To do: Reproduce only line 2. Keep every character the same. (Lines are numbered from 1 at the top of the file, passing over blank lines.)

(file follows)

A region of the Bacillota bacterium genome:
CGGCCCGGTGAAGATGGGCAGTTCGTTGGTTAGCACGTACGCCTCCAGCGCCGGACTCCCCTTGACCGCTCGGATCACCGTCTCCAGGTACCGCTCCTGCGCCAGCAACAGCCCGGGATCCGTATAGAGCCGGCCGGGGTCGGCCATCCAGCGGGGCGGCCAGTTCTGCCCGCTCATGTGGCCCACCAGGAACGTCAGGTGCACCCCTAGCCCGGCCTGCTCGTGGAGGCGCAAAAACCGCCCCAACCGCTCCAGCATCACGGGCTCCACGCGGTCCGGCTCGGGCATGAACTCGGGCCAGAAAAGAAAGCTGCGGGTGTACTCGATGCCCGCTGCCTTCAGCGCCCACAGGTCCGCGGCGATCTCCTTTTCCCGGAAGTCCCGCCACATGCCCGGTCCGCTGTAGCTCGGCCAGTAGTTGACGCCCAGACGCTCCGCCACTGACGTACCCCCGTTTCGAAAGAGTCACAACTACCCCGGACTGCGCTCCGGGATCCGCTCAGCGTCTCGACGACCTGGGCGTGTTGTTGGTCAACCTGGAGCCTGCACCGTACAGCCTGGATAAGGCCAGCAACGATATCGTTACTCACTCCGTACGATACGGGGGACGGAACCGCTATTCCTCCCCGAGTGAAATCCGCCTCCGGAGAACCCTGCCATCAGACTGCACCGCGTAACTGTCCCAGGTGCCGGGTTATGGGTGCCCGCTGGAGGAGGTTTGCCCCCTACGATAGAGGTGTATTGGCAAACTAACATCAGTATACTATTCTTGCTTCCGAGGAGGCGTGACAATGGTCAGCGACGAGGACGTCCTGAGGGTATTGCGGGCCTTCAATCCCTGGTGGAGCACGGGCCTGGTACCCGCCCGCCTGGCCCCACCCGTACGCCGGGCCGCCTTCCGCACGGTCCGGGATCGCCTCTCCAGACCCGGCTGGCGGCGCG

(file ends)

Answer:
CGGCCCGGTGAAGATGGGCAGTTCGTTGGTTAGCACGTACGCCTCCAGCGCCGGACTCCCCTTGACCGCTCGGATCACCGTCTCCAGGTACCGCTCCTGCGCCAGCAACAGCCCGGGATCCGTATAGAGCCGGCCGGGGTCGGCCATCCAGCGGGGCGGCCAGTTCTGCCCGCTCATGTGGCCCACCAGGAACGTCAGGTGCACCCCTAGCCCGGCCTGCTCGTGGAGGCGCAAAAACCGCCCCAACCGCTCCAGCATCACGGGCTCCACGCGGTCCGGCTCGGGCATGAACTCGGGCCAGAAAAGAAAGCTGCGGGTGTACTCGATGCCCGCTGCCTTCAGCGCCCACAGGTCCGCGGCGATCTCCTTTTCCCGGAAGTCCCGCCACATGCCCGGTCCGCTGTAGCTCGGCCAGTAGTTGACGCCCAGACGCTCCGCCACTGACGTACCCCCGTTTCGAAAGAGTCACAACTACCCCGGACTGCGCTCCGGGATCCGCTCAGCGTCTCGACGACCTGGGCGTGTTGTTGGTCAACCTGGAGCCTGCACCGTACAGCCTGGATAAGGCCAGCAACGATATCGTTACTCACTCCGTACGATACGGGGGACGGAACCGCTATTCCTCCCCGAGTGAAATCCGCCTCCGGAGAACCCTGCCATCAGACTGCACCGCGTAACTGTCCCAGGTGCCGGGTTATGGGTGCCCGCTGGAGGAGGTTTGCCCCCTACGATAGAGGTGTATTGGCAAACTAACATCAGTATACTATTCTTGCTTCCGAGGAGGCGTGACAATGGTCAGCGACGAGGACGTCCTGAGGGTATTGCGGGCCTTCAATCCCTGGTGGAGCACGGGCCTGGTACCCGCCCGCCTGGCCCCACCCGTACGCCGGGCCGCCTTCCGCACGGTCCGGGATCGCCTCTCCAGACCCGGCTGGCGGCGCG